This page offers a variety of ideas, activities and downloadable resources to help you plan for National Non-Fiction November. These include bunting, posters and bookmarks to enhance your book corners and displays and to promote an interest in reading non-fiction for pleasure, as well as easy make and do activities for families, book groups and classes to enjoy. Here is a list of ideas to get you started. Food and Festivals Around the World. We have also created a list of recommended books. Click on the link to download. Food-and-Festivals-Around-the-World-book-list
Keep an eye on this page as we will be adding more resources over the next couple of months. Newer resources will be placed towards the top of the page.
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Create your own recipe book
This is a great activity for a book group or class. The focus is up to you – it could be favourite meals, ideas for healthy packed lunches, dishes from around the world, food associated with different religious festivals or party food, for example.
The activity provides a great opportunity to look at the conventions of writing a recipe. You may wish to start by looking at examples of published recipe books to get some ideas. You could create a recipe template together (although there are hundreds of readymade ones available online).
Have a look at 57 Ideas for running a book group activity during NNFN here http://www.fcbg.org.uk/national-non-fiction-november-2016/ which includes a section on creating physical copies of a book (p14-15).
If the recipes are for one kind of food (sandwiches or cakes, for example), the book could be made in the same shape as the food type. Alternatively you could use a blank big book available from http://www.madeleinelindley.com/ecommerce/product/blank-big-book.aspx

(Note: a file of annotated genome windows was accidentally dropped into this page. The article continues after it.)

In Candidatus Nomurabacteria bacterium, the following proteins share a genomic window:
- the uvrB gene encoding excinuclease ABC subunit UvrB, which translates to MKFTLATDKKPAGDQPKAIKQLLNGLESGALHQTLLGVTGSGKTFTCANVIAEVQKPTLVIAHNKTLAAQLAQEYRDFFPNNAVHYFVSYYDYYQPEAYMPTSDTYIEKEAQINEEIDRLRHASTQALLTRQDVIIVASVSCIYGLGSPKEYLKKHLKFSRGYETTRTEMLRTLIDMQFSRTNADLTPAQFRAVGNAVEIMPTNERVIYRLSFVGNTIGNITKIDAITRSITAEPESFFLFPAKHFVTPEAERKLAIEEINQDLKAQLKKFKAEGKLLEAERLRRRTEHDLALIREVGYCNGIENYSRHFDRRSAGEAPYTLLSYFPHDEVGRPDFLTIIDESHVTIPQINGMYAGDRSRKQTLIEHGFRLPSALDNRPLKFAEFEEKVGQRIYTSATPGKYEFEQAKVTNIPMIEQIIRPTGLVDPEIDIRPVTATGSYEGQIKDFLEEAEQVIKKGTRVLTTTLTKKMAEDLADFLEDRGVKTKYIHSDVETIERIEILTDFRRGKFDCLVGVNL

Talk about healthy eating, dietary requirements, cultural practices and other food related topics will develop naturally when you talk about choosing which recipes to include and their ingredients.
While the concept of Story Sacks is widely known, Curiosity Kits may be less familiar, even though they were first developed in 1998. Read this article posted by Sue Dixon in 2013 to discover how you can develop book bags, originally designed to engage struggling or reluctant readers, which are also bound to appeal to any reader who is fascinated by facts!
Last year a young artist called Sam Heath designed three beautiful bookmarks for us, which reflected and complemented the ‘World Around Us’ theme. These are still available in a number of colour options for you to print out and use with your book groups and classes. Sam is currently working as Artist in Residence at Leighton Park School in Reading.
Use this bunting to decorate a display, book corner or library during National Non Fiction November. Simply print off on A4 paper, cut out and attach to a thin ribbon, using staples. You may, of course, prefer to ask the children you work with to create their own bunting by illustrating their favourite information books or Dewey classification numbers.
Recommended Book Posters
Customise one or more of these posters for classroom doors or windows or to form the basis of a display. They could be filled in either by individual members of staff and/or students. They are designed to be printed on A4 and would work equally well in Primary or Secondary Schools, libraries or book shops. See completed sample here Example. (When opening each document below, depending on how your computer is set up, you may need to select ‘Edit Document’ from the View tab at the top of the screen).
I am currently reading…
I would recommend…
The last book I read…